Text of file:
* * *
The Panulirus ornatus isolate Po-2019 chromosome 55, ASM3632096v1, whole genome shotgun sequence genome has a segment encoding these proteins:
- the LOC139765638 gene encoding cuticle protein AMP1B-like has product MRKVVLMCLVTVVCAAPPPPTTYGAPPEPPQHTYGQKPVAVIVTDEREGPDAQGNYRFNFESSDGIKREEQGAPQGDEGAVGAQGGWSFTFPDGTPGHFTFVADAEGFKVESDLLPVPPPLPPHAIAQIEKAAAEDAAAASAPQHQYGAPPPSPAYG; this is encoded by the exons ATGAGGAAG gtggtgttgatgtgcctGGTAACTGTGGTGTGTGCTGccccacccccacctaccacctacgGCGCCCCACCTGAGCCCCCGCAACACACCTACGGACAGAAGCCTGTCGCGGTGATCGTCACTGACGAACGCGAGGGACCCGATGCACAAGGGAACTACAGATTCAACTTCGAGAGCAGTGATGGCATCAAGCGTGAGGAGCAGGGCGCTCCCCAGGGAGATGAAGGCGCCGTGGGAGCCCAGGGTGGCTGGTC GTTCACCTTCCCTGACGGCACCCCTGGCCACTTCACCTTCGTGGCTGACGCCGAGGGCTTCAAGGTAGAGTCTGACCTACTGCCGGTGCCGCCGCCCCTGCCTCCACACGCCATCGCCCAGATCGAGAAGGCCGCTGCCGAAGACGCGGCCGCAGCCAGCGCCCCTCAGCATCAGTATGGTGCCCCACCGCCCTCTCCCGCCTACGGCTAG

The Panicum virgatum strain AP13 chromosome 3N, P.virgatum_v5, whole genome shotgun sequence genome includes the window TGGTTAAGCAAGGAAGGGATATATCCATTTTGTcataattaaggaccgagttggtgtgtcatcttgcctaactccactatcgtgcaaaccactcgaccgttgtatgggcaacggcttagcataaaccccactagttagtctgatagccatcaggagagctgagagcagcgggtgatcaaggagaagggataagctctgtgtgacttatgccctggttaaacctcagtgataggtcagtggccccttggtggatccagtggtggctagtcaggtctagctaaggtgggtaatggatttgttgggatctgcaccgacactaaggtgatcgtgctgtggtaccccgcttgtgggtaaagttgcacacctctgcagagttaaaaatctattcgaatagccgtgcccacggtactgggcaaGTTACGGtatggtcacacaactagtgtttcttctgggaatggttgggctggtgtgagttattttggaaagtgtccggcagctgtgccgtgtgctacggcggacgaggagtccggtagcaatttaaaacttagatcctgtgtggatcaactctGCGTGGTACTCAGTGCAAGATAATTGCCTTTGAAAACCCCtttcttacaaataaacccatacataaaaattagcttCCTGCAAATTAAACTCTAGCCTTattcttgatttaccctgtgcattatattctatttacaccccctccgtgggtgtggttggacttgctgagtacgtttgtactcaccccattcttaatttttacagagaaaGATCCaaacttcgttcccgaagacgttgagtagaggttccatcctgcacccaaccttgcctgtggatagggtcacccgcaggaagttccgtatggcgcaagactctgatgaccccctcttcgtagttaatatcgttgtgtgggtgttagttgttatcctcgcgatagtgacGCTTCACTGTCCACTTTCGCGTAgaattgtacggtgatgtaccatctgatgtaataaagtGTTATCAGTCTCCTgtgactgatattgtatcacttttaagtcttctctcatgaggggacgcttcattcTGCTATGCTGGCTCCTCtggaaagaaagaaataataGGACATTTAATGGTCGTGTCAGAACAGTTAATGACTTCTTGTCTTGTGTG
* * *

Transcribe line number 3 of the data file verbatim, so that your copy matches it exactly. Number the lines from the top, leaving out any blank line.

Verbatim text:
The Panicum virgatum strain AP13 chromosome 3N, P.virgatum_v5, whole genome shotgun sequence genome includes the window TGGTTAAGCAAGGAAGGGATATATCCATTTTGTcataattaaggaccgagttggtgtgtcatcttgcctaactccactatcgtgcaaaccactcgaccgttgtatgggcaacggcttagcataaaccccactagttagtctgatagccatcaggagagctgagagcagcgggtgatcaaggagaagggataagctctgtgtgacttatgccctggttaaacctcagtgataggtcagtggccccttggtggatccagtggtggctagtcaggtctagctaaggtgggtaatggatttgttgggatctgcaccgacactaaggtgatcgtgctgtggtaccccgcttgtgggtaaagttgcacacctctgcagagttaaaaatctattcgaatagccgtgcccacggtactgggcaaGTTACGGtatggtcacacaactagtgtttcttctgggaatggttgggctggtgtgagttattttggaaagtgtccggcagctgtgccgtgtgctacggcggacgaggagtccggtagcaatttaaaacttagatcctgtgtggatcaactctGCGTGGTACTCAGTGCAAGATAATTGCCTTTGAAAACCCCtttcttacaaataaacccatacataaaaattagcttCCTGCAAATTAAACTCTAGCCTTattcttgatttaccctgtgcattatattctatttacaccccctccgtgggtgtggttggacttgctgagtacgtttgtactcaccccattcttaatttttacagagaaaGATCCaaacttcgttcccgaagacgttgagtagaggttccatcctgcacccaaccttgcctgtggatagggtcacccgcaggaagttccgtatggcgcaagactctgatgaccccctcttcgtagttaatatcgttgtgtgggtgttagttgttatcctcgcgatagtgacGCTTCACTGTCCACTTTCGCGTAgaattgtacggtgatgtaccatctgatgtaataaagtGTTATCAGTCTCCTgtgactgatattgtatcacttttaagtcttctctcatgaggggacgcttcattcTGCTATGCTGGCTCCTCtggaaagaaagaaataataGGACATTTAATGGTCGTGTCAGAACAGTTAATGACTTCTTGTCTTGTGTG